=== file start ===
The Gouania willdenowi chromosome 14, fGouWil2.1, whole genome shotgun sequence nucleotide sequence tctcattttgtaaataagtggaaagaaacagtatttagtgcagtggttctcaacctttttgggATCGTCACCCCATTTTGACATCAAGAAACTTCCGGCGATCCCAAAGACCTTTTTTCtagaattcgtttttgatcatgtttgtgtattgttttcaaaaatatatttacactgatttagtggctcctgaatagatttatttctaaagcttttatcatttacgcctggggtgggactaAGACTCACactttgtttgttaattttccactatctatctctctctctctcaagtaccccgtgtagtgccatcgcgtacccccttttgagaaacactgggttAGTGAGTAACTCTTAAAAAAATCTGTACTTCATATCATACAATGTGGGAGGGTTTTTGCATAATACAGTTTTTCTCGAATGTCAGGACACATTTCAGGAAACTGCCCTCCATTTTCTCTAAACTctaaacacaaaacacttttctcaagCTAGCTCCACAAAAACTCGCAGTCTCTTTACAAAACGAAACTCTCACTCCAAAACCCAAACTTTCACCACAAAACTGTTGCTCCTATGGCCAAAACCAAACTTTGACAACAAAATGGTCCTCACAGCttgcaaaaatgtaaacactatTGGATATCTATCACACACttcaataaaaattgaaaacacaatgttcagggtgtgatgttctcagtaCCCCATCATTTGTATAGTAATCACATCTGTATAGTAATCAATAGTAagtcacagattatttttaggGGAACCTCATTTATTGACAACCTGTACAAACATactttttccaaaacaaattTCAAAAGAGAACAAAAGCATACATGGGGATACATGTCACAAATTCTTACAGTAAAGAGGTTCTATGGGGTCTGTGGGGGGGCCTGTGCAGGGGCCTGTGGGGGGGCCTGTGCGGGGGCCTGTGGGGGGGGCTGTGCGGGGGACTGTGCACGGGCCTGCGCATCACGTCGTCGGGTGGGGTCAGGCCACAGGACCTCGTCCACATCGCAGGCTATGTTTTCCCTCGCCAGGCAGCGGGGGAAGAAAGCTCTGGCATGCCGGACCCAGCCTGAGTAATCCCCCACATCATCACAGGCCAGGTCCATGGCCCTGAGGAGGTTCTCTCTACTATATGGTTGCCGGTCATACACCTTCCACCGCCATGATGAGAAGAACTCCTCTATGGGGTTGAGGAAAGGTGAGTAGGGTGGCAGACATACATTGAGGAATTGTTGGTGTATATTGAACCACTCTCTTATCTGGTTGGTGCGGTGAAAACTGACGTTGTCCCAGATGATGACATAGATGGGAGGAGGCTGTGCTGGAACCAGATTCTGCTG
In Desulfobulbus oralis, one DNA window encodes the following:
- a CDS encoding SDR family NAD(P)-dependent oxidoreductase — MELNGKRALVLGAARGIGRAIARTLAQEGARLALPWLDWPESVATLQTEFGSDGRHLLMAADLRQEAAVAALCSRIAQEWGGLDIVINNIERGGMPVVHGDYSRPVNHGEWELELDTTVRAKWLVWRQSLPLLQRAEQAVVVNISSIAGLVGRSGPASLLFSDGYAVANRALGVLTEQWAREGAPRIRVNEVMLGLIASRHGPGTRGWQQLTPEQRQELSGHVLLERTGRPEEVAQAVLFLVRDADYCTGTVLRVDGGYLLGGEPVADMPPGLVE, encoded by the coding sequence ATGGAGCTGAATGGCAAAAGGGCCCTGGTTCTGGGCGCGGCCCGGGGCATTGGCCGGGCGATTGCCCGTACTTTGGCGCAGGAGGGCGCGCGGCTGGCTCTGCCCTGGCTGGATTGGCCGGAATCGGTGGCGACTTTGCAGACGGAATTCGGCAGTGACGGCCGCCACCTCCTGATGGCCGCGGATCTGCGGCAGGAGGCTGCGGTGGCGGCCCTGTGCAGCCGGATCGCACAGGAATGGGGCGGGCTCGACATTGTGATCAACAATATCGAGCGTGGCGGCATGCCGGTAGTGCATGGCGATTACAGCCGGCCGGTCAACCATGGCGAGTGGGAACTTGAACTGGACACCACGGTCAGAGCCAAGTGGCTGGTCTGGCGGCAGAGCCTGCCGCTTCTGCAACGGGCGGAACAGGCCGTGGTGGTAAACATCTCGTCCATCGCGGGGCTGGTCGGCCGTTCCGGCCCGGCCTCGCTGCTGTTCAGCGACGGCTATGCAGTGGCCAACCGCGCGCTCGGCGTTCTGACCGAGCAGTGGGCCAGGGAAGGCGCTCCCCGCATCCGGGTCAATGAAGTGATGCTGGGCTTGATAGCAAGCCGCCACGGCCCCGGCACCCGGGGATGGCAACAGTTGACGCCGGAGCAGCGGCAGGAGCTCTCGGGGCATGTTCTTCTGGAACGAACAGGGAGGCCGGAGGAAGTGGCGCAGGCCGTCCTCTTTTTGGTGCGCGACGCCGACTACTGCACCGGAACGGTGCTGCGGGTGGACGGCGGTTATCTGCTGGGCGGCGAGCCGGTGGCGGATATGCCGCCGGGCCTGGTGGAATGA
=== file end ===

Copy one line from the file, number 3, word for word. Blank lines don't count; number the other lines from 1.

- a CDS encoding SDR family NAD(P)-dependent oxidoreductase — MELNGKRALVLGAARGIGRAIARTLAQEGARLALPWLDWPESVATLQTEFGSDGRHLLMAADLRQEAAVAALCSRIAQEWGGLDIVINNIERGGMPVVHGDYSRPVNHGEWELELDTTVRAKWLVWRQSLPLLQRAEQAVVVNISSIAGLVGRSGPASLLFSDGYAVANRALGVLTEQWAREGAPRIRVNEVMLGLIASRHGPGTRGWQQLTPEQRQELSGHVLLERTGRPEEVAQAVLFLVRDADYCTGTVLRVDGGYLLGGEPVADMPPGLVE, encoded by the coding sequence ATGGAGCTGAATGGCAAAAGGGCCCTGGTTCTGGGCGCGGCCCGGGGCATTGGCCGGGCGATTGCCCGTACTTTGGCGCAGGAGGGCGCGCGGCTGGCTCTGCCCTGGCTGGATTGGCCGGAATCGGTGGCGACTTTGCAGACGGAATTCGGCAGTGACGGCCGCCACCTCCTGATGGCCGCGGATCTGCGGCAGGAGGCTGCGGTGGCGGCCCTGTGCAGCCGGATCGCACAGGAATGGGGCGGGCTCGACATTGTGATCAACAATATCGAGCGTGGCGGCATGCCGGTAGTGCATGGCGATTACAGCCGGCCGGTCAACCATGGCGAGTGGGAACTTGAACTGGACACCACGGTCAGAGCCAAGTGGCTGGTCTGGCGGCAGAGCCTGCCGCTTCTGCAACGGGCGGAACAGGCCGTGGTGGTAAACATCTCGTCCATCGCGGGGCTGGTCGGCCGTTCCGGCCCGGCCTCGCTGCTGTTCAGCGACGGCTATGCAGTGGCCAACCGCGCGCTCGGCGTTCTGACCGAGCAGTGGGCCAGGGAAGGCGCTCCCCGCATCCGGGTCAATGAAGTGATGCTGGGCTTGATAGCAAGCCGCCACGGCCCCGGCACCCGGGGATGGCAACAGTTGACGCCGGAGCAGCGGCAGGAGCTCTCGGGGCATGTTCTTCTGGAACGAACAGGGAGGCCGGAGGAAGTGGCGCAGGCCGTCCTCTTTTTGGTGCGCGACGCCGACTACTGCACCGGAACGGTGCTGCGGGTGGACGGCGGTTATCTGCTGGGCGGCGAGCCGGTGGCGGATATGCCGCCGGGCCTGGTGGAATGA